Another idea to reduce operating costs is to recover some heat from the first dryer and re-use it during the freeze-drying after refrigeration. In addition, the Freon chillers could be optimized to improve efficiency and cut costs. Some heat could be recovered from the vent refrigeration systems as well. The margins are very low based on studies I’ve looked at.
Vacuum leaks will plague this process. For that reason, the dryer equipment must be over-sized a little to compensate for leaks in other dryers. Freeze-drying works by replacing vacuum for heat to reduce the thermal stress the product goes through during the drying process. The best approach is to isolate sections to avoid one leak from affecting the entire process. A good placement of vacuum pressure transmitters also will help.
Watch out for dust build-up. Dust control is mainly a problem at the end of a process. You may find it necessary to put the belt dryer at the end under pressure to prevent dust from accumulating around the belt. Pressurizing would allow the use of an N2 blanket of a few millimeters of water column to prevent a flammable dust mixture from igniting and allow dust collection to function.
Astaxanthin is a highly combustible dust. We had several fires with a spray dryer but the dryer wasn’t set up very well and there was poor housekeeping. Dust and powder accumulated and auto-ignited in dryer ducts.
As for batch freeze-drying, this should have been done already at the laboratory scale. This is probably the source of the high cell activity reported. The advantage of the batch process is better quality control; the disadvantage is higher labor costs per weight of product. Someone should do a design report based on a batch design but I doubt if it’s worth the plant floor space, the increase in the number of operators, and the higher risk of product inconsistency.
Dirk Willard, consultant
A welder at our site died from asphyxiation. He came in early to install new pipe brackets in the corner of our gas plant. The gas chromatograph is under the new rack. When I arrived to write the initial report after his body was removed, I noticed that the welding screen blocked in the corner. A door is nearby but always is closed as per our safety standards. The third shift operator didn’t notice the welder at the end of his shift, although the unit logbook shows the welder signing in at 6:58 am.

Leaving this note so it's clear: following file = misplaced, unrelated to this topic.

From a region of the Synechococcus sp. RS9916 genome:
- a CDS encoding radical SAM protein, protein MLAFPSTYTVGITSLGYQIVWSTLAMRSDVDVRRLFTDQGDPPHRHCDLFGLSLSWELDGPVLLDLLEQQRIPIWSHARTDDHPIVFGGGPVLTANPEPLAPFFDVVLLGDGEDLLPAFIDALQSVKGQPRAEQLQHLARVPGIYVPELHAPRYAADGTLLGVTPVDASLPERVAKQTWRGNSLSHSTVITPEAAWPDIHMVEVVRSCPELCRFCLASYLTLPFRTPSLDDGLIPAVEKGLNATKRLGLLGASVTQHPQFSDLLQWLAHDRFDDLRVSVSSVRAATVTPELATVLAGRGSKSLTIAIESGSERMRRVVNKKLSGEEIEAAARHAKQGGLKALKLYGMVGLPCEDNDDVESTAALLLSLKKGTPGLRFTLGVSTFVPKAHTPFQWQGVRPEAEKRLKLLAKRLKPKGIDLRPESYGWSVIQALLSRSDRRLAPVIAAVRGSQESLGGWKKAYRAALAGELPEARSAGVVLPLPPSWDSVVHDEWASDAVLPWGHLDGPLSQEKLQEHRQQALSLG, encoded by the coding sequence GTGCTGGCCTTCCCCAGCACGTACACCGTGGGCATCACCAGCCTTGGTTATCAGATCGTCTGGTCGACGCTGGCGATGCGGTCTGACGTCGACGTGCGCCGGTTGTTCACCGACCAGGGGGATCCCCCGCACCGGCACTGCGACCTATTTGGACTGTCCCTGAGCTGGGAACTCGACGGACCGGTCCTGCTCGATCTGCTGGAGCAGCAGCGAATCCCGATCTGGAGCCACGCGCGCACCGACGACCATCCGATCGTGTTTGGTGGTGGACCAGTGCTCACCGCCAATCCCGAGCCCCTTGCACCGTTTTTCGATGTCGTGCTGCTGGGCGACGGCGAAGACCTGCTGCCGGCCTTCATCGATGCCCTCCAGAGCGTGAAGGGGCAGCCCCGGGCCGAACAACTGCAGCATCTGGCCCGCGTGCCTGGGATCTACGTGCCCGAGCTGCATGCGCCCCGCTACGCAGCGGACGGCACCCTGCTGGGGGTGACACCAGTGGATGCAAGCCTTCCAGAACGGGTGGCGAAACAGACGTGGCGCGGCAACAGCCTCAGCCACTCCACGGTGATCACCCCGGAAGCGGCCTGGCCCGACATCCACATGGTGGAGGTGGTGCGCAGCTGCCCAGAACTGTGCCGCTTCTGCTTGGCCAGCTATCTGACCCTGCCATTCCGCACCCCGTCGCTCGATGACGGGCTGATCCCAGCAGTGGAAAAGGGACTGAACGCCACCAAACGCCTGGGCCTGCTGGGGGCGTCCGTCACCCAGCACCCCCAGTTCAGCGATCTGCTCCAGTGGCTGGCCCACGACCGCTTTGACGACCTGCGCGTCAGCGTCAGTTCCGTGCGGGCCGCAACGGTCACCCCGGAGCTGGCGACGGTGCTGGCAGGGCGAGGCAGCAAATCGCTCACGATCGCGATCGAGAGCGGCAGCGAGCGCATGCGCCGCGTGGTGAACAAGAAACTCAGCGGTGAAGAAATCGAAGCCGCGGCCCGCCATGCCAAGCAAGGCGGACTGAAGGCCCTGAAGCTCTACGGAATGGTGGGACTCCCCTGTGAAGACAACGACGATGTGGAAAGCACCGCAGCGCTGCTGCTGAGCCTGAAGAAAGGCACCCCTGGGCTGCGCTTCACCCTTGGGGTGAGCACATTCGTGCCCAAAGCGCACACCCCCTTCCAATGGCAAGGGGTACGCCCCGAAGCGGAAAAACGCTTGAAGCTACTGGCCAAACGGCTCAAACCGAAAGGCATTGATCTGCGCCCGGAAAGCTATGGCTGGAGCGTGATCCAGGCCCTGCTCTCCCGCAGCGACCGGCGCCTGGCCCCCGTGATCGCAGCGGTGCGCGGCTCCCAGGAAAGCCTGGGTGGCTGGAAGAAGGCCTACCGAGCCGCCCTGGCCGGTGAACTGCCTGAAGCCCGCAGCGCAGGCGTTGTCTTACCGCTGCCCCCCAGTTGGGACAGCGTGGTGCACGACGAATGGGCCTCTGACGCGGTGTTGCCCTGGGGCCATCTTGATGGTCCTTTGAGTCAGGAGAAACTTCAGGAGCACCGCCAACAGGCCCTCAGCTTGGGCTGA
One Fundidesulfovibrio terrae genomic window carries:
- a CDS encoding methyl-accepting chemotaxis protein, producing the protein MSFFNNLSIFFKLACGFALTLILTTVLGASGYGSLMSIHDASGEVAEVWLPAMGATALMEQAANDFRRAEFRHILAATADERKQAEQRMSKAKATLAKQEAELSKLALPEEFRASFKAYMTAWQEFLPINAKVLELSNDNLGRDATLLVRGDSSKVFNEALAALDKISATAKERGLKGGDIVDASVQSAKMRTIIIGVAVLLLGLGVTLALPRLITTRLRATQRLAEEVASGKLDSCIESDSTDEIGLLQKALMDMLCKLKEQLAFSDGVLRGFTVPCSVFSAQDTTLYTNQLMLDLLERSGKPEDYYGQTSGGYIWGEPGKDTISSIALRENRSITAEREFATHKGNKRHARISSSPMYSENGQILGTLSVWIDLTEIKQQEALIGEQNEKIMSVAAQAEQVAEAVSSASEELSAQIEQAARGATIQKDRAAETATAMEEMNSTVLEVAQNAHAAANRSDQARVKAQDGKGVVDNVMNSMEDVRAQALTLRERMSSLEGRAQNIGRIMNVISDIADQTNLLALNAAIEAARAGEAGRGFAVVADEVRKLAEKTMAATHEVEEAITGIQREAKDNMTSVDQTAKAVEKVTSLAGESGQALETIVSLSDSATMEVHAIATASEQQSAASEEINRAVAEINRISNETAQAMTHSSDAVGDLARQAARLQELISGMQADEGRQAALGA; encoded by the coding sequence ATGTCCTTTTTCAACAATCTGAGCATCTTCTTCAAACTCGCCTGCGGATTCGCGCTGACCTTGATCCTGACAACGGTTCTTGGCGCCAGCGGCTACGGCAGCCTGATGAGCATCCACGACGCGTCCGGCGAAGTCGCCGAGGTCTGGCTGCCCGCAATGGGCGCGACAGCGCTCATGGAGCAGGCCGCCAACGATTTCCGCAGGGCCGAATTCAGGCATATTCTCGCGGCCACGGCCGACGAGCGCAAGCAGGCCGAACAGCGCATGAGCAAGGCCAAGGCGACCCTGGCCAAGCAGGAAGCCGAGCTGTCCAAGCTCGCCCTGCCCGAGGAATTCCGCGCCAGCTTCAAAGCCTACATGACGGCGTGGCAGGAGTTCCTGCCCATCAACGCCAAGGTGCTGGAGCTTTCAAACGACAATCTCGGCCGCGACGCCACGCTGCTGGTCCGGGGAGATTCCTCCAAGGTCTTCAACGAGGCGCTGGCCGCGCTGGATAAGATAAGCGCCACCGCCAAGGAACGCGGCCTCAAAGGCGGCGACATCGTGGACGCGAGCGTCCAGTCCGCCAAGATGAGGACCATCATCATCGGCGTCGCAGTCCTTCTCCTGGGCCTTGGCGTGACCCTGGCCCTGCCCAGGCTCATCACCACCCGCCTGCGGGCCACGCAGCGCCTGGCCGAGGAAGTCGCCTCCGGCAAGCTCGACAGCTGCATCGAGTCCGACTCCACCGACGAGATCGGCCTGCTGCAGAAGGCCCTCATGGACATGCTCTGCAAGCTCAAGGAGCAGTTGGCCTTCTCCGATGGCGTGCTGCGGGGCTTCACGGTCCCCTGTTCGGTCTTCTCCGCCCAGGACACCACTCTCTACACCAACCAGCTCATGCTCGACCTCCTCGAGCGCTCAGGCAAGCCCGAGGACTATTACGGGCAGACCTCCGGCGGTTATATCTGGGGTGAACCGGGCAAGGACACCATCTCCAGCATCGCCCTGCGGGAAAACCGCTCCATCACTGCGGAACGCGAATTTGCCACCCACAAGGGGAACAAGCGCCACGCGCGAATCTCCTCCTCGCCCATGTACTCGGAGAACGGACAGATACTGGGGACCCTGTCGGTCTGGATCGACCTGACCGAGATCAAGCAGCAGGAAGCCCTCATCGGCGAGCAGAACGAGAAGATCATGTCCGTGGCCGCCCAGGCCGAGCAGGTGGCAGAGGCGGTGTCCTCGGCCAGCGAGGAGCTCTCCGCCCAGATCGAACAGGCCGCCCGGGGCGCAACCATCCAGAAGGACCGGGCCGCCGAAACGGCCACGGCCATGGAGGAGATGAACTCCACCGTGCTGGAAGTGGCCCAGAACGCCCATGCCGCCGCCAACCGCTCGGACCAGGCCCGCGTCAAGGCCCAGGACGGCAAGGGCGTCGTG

The first shift operator found the body during his walkthrough after the morning meeting about 8:45 am. The operator called for help and waited for the rescue team to arrive in self-contained breathing apparatus gear. The welder was pronounced dead on the scene.
My initial findings are a little unsettling: 1) recently, the N2 supply solenoid valve that purges the chromatograph was changed; 2) some PLC programming was altered to add an extra sampling point — the PLC operates the sampling pump and valves and an N2 purge used to flush the sample line; 3) the sampling line vent was recently shortened because it broke off — N2 and gas could be purging inside the building; and 4) training records show that only the operators were provided safety training — recent budget cuts eliminated training for mechanics, engineers, managers and welders.
I discussed my findings with the safety manager and the head of process engineering. The safety manager says I nailed it but the process manager scoffs, dismissively declaring that nobody could die from a tiny purge line. What do you think? If N2 is the problem, what do you reckon is causing the issue? What can we do in the short term to make the pump room safe?
Send us your comments, suggestions or solutions for this question by July 7, 2017. We’ll include as many of them as possible in the July 2017 issue and all on ChemicalProcessing.com. Send visuals — a sketch is fine. E-mail us at ProcessPuzzler@putman.net or mail to Process Puzzler, Chemical Processing, 1501 E. Woodfield Rd., Suite 400N, Schaumburg, IL 60173. Fax: (630) 467-1120. Please include your name, title, location and company affiliation in the response.
And, of course, if you have a process problem you'd like to pose to our readers, send it along and we'll be pleased to consider it for publication.